UNION in SQL queries

I'm currently playing with the query

``````SELECT sex, count(sex) as [count], problem1, problem2, problem3
from myTable
group by sex, problem1, problem2, problem3
order by sex, problem1, problem2, problem3
``````

and this will give me a count of all possible bit cominbations for each sex (1, 1,1 or 1,01) etc

Is there any way I can use a union query to get the TOTAL number of males and females in an extra column?

so

sex count problem1 problem2 problem3 (count of sex goes here)

If I can't do that for both sexes, is there a way I could do it for just one?

edited: the last column, total# of women is what I want to add.

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Have you checked out the ROLLUP operator? See Here –  JBrooks May 2 '12 at 19:22
union in extra column ? –  Royi Namir May 2 '12 at 19:23
Also - i dont understand your data.... ( bit combinations ?) –  Royi Namir May 2 '12 at 19:23
strange. you apply agregate function (count) to field SEX and also supply it in GROUP BY clause... can you show table structure and explain business logic? –  heximal May 2 '12 at 19:24
I thought about using that query, and then UNION select sex from mytable where sex='f' and displaying that on every row. don't know if it's possible –  wootscootinboogie May 2 '12 at 19:24

You could achieve this using a temporary table. One note though: Your counts will be repeated for each row of a particular sex.

``````CREATE TABLE #Temp
(
sex varchar(10), -- or whatever datatype you are using
totalCount INT
)

INSERT INTO #Temp
(
sex,
totalCount
)
SELECT
sex,
count(1)
FROM
myTable
GROUP BY
sex

SELECT m.sex, count(m.sex) as [count], m.problem1, m.problem2, m.problem3, t.totalCount
from myTable AS m
JOIN #Temp AS t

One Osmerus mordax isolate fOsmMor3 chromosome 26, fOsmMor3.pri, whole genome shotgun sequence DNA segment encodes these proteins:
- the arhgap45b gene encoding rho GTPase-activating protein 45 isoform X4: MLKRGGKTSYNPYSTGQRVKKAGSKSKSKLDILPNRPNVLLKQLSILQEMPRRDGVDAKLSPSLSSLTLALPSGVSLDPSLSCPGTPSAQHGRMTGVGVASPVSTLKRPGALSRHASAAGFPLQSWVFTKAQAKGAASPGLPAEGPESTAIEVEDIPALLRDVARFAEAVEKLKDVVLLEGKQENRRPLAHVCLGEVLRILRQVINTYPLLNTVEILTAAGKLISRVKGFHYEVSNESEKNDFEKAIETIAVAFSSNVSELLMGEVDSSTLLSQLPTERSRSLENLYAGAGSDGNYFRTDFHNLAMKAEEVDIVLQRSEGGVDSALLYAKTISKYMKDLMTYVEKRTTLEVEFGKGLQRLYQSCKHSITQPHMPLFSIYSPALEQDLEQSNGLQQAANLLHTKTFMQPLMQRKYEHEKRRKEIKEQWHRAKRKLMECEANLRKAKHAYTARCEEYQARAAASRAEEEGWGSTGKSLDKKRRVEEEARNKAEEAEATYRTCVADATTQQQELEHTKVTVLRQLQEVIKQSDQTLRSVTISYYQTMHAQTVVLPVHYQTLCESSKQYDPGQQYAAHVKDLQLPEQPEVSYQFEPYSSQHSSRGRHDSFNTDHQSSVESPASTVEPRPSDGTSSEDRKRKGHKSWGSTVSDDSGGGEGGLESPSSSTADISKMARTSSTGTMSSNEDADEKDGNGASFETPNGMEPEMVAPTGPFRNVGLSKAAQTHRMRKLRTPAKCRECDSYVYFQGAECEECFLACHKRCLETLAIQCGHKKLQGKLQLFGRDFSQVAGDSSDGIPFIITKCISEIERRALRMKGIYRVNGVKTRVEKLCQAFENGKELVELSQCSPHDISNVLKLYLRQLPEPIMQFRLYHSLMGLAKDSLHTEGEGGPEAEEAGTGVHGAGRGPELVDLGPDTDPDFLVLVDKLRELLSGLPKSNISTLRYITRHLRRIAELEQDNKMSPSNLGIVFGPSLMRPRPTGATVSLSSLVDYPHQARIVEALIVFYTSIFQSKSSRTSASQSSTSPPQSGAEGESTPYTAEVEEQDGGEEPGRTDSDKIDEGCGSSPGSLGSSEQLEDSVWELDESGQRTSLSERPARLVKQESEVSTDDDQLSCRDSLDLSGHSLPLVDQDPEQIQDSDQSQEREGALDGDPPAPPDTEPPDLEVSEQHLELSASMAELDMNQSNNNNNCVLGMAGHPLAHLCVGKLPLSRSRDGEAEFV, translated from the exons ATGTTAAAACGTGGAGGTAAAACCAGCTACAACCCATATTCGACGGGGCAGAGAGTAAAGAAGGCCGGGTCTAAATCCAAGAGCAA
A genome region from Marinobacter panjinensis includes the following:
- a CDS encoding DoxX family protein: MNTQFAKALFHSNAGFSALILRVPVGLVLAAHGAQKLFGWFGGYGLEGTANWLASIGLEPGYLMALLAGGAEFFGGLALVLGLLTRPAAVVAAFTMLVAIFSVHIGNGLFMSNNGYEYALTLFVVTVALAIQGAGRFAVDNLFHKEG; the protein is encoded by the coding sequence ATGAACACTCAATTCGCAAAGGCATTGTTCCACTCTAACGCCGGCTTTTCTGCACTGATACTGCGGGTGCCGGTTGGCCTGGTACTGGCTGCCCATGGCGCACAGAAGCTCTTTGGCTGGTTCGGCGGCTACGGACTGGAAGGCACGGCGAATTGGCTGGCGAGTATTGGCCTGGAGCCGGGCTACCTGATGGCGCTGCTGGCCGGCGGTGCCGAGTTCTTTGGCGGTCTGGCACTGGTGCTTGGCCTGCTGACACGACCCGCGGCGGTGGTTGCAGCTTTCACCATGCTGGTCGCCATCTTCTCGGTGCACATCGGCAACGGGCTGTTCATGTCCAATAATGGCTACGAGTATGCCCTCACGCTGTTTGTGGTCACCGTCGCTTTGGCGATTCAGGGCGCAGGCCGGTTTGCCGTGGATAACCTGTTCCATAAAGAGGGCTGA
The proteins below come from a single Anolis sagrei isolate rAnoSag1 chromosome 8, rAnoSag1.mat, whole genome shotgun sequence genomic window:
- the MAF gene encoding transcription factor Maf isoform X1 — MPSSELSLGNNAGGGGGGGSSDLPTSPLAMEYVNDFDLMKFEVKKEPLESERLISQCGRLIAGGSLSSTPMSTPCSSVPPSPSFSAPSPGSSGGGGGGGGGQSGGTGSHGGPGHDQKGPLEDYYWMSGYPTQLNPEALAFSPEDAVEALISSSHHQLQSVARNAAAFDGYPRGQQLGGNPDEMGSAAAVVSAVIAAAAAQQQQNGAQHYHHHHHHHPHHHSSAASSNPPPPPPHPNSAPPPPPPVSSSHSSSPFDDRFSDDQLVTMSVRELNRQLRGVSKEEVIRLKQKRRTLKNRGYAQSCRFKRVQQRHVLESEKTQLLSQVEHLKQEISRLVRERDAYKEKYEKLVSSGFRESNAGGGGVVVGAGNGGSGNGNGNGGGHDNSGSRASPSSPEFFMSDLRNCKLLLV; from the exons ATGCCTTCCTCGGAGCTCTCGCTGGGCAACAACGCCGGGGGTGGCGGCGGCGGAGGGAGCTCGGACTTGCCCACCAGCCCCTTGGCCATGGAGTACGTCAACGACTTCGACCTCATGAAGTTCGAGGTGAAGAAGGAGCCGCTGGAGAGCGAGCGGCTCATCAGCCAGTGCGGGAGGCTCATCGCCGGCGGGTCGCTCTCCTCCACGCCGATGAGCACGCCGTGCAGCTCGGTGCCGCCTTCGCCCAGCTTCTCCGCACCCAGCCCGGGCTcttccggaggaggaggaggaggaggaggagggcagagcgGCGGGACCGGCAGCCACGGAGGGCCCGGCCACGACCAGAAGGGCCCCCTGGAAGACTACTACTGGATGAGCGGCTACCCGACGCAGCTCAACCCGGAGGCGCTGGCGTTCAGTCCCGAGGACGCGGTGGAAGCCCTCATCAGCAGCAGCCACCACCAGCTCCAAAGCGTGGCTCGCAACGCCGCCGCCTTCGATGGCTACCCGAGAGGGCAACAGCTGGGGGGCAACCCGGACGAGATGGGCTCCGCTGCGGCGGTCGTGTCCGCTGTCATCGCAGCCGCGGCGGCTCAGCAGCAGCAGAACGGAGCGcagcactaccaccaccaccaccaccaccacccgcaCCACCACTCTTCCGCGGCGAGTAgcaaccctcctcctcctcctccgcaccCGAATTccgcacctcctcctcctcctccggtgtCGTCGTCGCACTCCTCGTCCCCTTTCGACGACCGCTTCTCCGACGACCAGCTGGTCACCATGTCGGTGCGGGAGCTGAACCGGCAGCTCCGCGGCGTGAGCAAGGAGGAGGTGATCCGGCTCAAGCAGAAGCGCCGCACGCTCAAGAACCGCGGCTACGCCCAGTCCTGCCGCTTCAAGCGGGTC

ON t.sex = m.sex
group by m.sex, m.problem1, m.problem2, m.problem3, t.totalCount
order by m.sex, m.problem1, m.problem2, m.problem3, t.totalCount
``````
-

Not sure where the `UNION` supposed to go, but if you wish to extend the resultset with an additional column that include a `COUNT` of all items, you can use the following:

``````SELECT sex, count(sex) as [count], problem1, problem2, problem3, (select count(1) from myTable) as TotalCount
from myTable
...
``````

BTW, not sure you'd like to do that because the value is going to be the same for all rows. Usually, we'll write a separate query.

-
``````SELECT sex, count(sex) as [count], problem1, problem2, problem3, s.s_total
from myTable
, (select count( sex ) s_total from mytable) s
group by sex, problem1, problem2, problem3, s.s_total
order by sex, problem1, problem2, problem3
``````

you can do whatever you like in the subquery part

(edit - needs to group by the same s_total)

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what does s.s_total stand for? –  wootscootinboogie May 2 '12 at 19:26
s is the alias for that inline view... s_total is the column alias for the total count inside there. –  Randy May 2 '12 at 19:27